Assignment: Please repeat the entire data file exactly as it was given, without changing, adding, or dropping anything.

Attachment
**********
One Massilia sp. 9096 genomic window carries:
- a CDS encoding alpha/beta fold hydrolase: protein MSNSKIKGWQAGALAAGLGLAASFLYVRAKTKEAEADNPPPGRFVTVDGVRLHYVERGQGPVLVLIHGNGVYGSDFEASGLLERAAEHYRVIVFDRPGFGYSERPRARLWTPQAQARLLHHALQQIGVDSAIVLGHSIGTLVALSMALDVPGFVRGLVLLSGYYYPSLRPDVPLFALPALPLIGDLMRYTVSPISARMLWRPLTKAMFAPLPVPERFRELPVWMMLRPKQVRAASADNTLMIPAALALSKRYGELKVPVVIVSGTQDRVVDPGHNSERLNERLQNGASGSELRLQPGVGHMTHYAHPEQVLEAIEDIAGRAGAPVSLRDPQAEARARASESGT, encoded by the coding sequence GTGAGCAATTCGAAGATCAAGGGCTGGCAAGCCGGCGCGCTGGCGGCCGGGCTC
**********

One Massilia sp. 9096 genomic window carries:
- a CDS encoding alpha/beta fold hydrolase: protein MSNSKIKGWQAGALAAGLGLAASFLYVRAKTKEAEADNPPPGRFVTVDGVRLHYVERGQGPVLVLIHGNGVYGSDFEASGLLERAAEHYRVIVFDRPGFGYSERPRARLWTPQAQARLLHHALQQIGVDSAIVLGHSIGTLVALSMALDVPGFVRGLVLLSGYYYPSLRPDVPLFALPALPLIGDLMRYTVSPISARMLWRPLTKAMFAPLPVPERFRELPVWMMLRPKQVRAASADNTLMIPAALALSKRYGELKVPVVIVSGTQDRVVDPGHNSERLNERLQNGASGSELRLQPGVGHMTHYAHPEQVLEAIEDIAGRAGAPVSLRDPQAEARARASESGT, encoded by the coding sequence GTGAGCAATTCGAAGATCAAGGGCTGGCAAGCCGGCGCGCTGGCGGCCGGGCTC